One In 88 U.S. Children Have Autism
According to new estimates by the Centers for Disease Control, about one in 88 children in the U.S. has autism or a related disorder.
The CDC estimate represents an increase of about 25 percent since the last analysis in 2006, and almost doubling the rate reported in 2002.
The report said that the rate of autism spectrum disorders among boys is one in 54, and among girls it is one in 252.
“One thing the data tells us with certainty – there are many children and families who need help,” CDC Director Thomas Frieden said at a press conference.
The estimates come from the Autism and Developmental Disabilities Monitoring Network, which operates in 14 states.
The CDC examined the medical and school records of 337,093 eight-year-olds in the states in 2008, and conducted screenings.
The children whose records included either an explicit notation of autism-spectrum disorder or descriptions of behavior consistent with it were counted as falling on the autism spectrum.
The prevalence of autism in the states monitored by CDC varied as well, from a high of one in 47 in Utah to one in 2010 in Alabama.
Experts believe this variation could be due to the differences in awareness of the disorder among parents, teachers and even physicians.
Autism spectrum disorders are marked by a suite of symptoms, which stem from atypical brain development that creates problems with socialization, communication, and behavior.
“This is a national emergency and it’s time for a national strategy,” Mark Roithmayr, president of the research and advocacy group Autism Speaks, said during a conference call with reporters. “Inevitably when these statistics come out, the question is, what is driving the increase?”
There is no brain-imaging test for autism, so physicians use the American Psychiatric Association’s Diagnostic and Statistical Manual (DSM) to diagnose a patient.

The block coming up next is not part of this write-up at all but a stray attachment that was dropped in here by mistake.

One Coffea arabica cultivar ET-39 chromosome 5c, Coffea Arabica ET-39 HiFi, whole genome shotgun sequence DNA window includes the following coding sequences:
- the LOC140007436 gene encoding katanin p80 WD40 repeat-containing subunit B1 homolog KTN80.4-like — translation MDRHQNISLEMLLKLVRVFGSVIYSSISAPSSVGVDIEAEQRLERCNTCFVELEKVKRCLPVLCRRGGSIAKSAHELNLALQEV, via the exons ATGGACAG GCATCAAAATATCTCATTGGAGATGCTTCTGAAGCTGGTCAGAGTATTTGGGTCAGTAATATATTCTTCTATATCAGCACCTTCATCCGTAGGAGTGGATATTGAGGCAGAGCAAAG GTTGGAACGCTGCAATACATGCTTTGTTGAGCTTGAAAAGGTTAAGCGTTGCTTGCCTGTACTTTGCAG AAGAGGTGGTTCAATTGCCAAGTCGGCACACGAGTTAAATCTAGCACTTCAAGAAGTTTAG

According to the manual, someone must fit at least eight of 16 criteria before being diagnosed with autism. Some of those criteria include symptoms involving social interaction, communication, and repetitive or restricted behaviors and interests.
Scientists estimate that 90 percent of autism risk was genetic and 10 percent reflected environmental factors. A 2011 twin study from Stanford University found that genes accounted for 38 percent of autism risk in twins, and environmental factors were at 62 percent.
“Only part of the increase can be explained by better and broader diagnoses,” Roithmayr during the call. “There is a great unknown. Something is going on here, and we don’t know.”
Dr. Thomas Frieden, director of the CDC, said part of the increase in autism is because doctors have gotten better at diagnosis.
“Doctors have gotten better at diagnosing the condition, and communities have gotten better at providing services for those affected by autism,” Frieden said during the conference call. “At this point, I think it’s a possibility that the increase in identification of autism is entirely the result of better detection. We don’t know whether or not that is the case, but it is a possibility.”